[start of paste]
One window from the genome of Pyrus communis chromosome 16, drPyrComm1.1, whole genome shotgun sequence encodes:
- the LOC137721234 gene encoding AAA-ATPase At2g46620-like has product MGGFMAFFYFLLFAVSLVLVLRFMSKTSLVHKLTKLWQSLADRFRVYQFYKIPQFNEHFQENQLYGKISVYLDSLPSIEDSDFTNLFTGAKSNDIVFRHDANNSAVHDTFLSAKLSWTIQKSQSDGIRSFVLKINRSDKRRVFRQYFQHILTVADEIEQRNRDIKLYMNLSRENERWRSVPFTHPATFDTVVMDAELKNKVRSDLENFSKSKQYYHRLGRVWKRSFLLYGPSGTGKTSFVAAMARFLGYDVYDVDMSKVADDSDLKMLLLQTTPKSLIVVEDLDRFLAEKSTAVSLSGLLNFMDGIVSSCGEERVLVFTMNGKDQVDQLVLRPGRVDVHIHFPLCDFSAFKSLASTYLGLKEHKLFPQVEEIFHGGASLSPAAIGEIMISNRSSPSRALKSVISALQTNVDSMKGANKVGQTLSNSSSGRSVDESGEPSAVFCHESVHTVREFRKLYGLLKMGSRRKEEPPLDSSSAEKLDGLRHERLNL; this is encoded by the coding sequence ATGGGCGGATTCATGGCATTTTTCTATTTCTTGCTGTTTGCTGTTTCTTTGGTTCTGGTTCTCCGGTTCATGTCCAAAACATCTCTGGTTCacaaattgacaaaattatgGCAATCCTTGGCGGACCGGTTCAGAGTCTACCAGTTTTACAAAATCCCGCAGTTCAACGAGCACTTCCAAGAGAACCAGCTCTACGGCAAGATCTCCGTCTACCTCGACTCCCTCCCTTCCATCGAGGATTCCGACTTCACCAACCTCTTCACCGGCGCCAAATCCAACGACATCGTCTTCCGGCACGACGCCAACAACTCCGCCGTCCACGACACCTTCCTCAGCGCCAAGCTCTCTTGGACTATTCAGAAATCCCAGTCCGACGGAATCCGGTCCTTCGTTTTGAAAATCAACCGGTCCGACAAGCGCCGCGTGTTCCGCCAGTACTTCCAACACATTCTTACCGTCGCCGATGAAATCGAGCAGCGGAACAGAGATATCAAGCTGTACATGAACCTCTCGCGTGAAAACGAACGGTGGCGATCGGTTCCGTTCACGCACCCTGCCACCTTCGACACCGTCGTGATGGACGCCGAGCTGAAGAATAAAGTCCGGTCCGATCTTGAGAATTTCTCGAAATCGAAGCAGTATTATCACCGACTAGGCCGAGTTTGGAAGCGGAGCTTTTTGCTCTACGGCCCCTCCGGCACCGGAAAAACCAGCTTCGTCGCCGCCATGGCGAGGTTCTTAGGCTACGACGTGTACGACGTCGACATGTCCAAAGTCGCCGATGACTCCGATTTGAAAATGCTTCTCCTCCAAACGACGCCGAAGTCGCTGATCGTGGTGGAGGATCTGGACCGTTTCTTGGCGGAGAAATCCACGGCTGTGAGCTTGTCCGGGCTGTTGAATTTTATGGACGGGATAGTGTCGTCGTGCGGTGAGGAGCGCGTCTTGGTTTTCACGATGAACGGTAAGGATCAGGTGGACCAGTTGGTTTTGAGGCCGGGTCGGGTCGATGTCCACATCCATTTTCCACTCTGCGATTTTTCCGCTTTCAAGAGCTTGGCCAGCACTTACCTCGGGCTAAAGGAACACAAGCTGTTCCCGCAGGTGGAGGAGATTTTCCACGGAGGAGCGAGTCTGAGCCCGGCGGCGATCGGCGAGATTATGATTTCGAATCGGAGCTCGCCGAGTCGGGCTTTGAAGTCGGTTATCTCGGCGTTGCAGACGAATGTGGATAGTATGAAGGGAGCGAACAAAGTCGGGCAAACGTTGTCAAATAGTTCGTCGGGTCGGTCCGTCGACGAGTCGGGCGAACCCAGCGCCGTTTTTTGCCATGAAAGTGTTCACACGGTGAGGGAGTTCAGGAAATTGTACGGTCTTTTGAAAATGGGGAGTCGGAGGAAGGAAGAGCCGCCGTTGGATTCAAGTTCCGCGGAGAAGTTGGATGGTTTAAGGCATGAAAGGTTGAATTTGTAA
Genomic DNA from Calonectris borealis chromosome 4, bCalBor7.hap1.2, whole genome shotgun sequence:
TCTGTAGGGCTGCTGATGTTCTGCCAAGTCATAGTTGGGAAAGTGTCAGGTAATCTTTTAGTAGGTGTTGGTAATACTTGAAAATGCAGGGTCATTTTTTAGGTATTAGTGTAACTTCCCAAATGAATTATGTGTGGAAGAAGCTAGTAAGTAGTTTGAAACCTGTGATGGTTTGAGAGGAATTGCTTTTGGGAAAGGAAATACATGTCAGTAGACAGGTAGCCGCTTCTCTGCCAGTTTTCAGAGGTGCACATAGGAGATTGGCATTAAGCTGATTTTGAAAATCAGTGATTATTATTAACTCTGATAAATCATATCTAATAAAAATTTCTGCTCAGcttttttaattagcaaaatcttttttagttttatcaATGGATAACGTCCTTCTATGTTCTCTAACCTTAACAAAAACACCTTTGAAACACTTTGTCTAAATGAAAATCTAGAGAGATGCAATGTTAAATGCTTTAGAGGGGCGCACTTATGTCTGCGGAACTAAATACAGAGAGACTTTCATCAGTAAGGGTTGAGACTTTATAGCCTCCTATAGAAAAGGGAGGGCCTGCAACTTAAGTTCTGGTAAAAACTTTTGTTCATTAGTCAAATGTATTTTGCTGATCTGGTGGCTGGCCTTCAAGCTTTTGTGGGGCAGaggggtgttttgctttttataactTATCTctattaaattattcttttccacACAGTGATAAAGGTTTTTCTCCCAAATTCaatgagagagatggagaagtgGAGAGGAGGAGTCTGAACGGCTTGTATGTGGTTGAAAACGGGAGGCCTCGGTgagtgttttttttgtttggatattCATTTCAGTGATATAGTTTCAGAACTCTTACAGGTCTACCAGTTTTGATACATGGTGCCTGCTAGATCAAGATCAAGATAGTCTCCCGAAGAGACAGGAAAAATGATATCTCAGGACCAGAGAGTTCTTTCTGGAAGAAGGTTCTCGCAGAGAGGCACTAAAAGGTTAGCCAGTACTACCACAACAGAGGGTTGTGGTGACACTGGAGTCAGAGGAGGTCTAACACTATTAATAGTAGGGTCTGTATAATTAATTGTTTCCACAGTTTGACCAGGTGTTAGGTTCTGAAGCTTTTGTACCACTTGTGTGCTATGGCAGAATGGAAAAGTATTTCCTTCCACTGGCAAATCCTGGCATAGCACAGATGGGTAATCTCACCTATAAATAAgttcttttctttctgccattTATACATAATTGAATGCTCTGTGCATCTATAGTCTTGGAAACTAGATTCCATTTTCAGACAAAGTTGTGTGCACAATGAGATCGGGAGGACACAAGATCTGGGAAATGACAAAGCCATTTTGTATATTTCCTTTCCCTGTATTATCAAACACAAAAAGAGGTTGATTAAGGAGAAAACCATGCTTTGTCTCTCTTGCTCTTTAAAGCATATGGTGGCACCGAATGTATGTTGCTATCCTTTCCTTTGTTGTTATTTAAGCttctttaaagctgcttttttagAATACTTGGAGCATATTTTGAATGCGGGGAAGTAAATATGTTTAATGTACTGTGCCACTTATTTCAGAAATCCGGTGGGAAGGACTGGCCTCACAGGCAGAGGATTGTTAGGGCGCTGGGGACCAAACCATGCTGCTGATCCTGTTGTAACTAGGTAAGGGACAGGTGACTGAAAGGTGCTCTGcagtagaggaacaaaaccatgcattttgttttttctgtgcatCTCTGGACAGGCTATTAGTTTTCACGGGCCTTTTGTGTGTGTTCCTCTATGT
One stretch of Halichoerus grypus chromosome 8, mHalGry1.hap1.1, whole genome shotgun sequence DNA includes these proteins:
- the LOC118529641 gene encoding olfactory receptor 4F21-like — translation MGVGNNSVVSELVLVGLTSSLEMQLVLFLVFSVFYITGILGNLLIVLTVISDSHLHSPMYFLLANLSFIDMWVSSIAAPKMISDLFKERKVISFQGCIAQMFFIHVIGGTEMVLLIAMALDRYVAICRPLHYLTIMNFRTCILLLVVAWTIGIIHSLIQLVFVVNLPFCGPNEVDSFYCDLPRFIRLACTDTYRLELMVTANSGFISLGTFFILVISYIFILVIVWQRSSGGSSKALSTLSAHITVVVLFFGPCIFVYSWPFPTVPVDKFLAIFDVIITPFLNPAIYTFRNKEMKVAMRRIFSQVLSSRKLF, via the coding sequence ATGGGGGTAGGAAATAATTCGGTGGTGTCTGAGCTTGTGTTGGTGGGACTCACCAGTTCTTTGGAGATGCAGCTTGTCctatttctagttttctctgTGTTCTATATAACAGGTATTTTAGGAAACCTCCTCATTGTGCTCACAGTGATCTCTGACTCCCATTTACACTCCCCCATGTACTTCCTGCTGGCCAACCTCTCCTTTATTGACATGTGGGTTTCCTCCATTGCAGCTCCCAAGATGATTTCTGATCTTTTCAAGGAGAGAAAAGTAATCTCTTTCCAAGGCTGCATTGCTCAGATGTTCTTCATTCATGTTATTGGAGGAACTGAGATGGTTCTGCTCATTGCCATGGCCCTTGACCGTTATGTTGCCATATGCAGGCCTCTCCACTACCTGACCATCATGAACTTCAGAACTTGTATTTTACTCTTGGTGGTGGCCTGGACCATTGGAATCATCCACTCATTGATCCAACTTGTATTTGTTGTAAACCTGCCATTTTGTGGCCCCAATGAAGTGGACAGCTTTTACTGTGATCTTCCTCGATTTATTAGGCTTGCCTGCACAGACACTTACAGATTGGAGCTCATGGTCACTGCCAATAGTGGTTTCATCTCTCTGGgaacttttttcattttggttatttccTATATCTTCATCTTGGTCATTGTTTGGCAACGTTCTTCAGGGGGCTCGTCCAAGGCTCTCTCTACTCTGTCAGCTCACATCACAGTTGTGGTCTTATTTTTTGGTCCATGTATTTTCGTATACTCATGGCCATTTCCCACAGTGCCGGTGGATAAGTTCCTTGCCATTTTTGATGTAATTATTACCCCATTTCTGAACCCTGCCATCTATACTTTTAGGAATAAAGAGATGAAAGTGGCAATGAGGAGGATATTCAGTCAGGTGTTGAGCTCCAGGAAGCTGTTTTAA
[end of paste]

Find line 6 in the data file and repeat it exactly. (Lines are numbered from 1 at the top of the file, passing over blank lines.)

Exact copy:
- the LOC118529641 gene encoding olfactory receptor 4F21-like — translation MGVGNNSVVSELVLVGLTSSLEMQLVLFLVFSVFYITGILGNLLIVLTVISDSHLHSPMYFLLANLSFIDMWVSSIAAPKMISDLFKERKVISFQGCIAQMFFIHVIGGTEMVLLIAMALDRYVAICRPLHYLTIMNFRTCILLLVVAWTIGIIHSLIQLVFVVNLPFCGPNEVDSFYCDLPRFIRLACTDTYRLELMVTANSGFISLGTFFILVISYIFILVIVWQRSSGGSSKALSTLSAHITVVVLFFGPCIFVYSWPFPTVPVDKFLAIFDVIITPFLNPAIYTFRNKEMKVAMRRIFSQVLSSRKLF, via the coding sequence ATGGGGGTAGGAAATAATTCGGTGGTGTCTGAGCTTGTGTTGGTGGGACTCACCAGTTCTTTGGAGATGCAGCTTGTCctatttctagttttctctgTGTTCTATATAACAGGTATTTTAGGAAACCTCCTCATTGTGCTCACAGTGATCTCTGACTCCCATTTACACTCCCCCATGTACTTCCTGCTGGCCAACCTCTCCTTTATTGACATGTGGGTTTCCTCCATTGCAGCTCCCAAGATGATTTCTGATCTTTTCAAGGAGAGAAAAGTAATCTCTTTCCAAGGCTGCATTGCTCAGATGTTCTTCATTCATGTTATTGGAGGAACTGAGATGGTTCTGCTCATTGCCATGGCCCTTGACCGTTATGTTGCCATATGCAGGCCTCTCCACTACCTGACCATCATGAACTTCAGAACTTGTATTTTACTCTTGGTGGTGGCCTGGACCATTGGAATCATCCACTCATTGATCCAACTTGTATTTGTTGTAAACCTGCCATTTTGTGGCCCCAATGAAGTGGACAGCTTTTACTGTGATCTTCCTCGATTTATTAGGCTTGCCTGCACAGACACTTACAGATTGGAGCTCATGGTCACTGCCAATAGTGGTTTCATCTCTCTGGgaacttttttcattttggttatttccTATATCTTCATCTTGGTCATTGTTTGGCAACGTTCTTCAGGGGGCTCGTCCAAGGCTCTCTCTACTCTGTCAGCTCACATCACAGTTGTGGTCTTATTTTTTGGTCCATGTATTTTCGTATACTCATGGCCATTTCCCACAGTGCCGGTGGATAAGTTCCTTGCCATTTTTGATGTAATTATTACCCCATTTCTGAACCCTGCCATCTATACTTTTAGGAATAAAGAGATGAAAGTGGCAATGAGGAGGATATTCAGTCAGGTGTTGAGCTCCAGGAAGCTGTTTTAA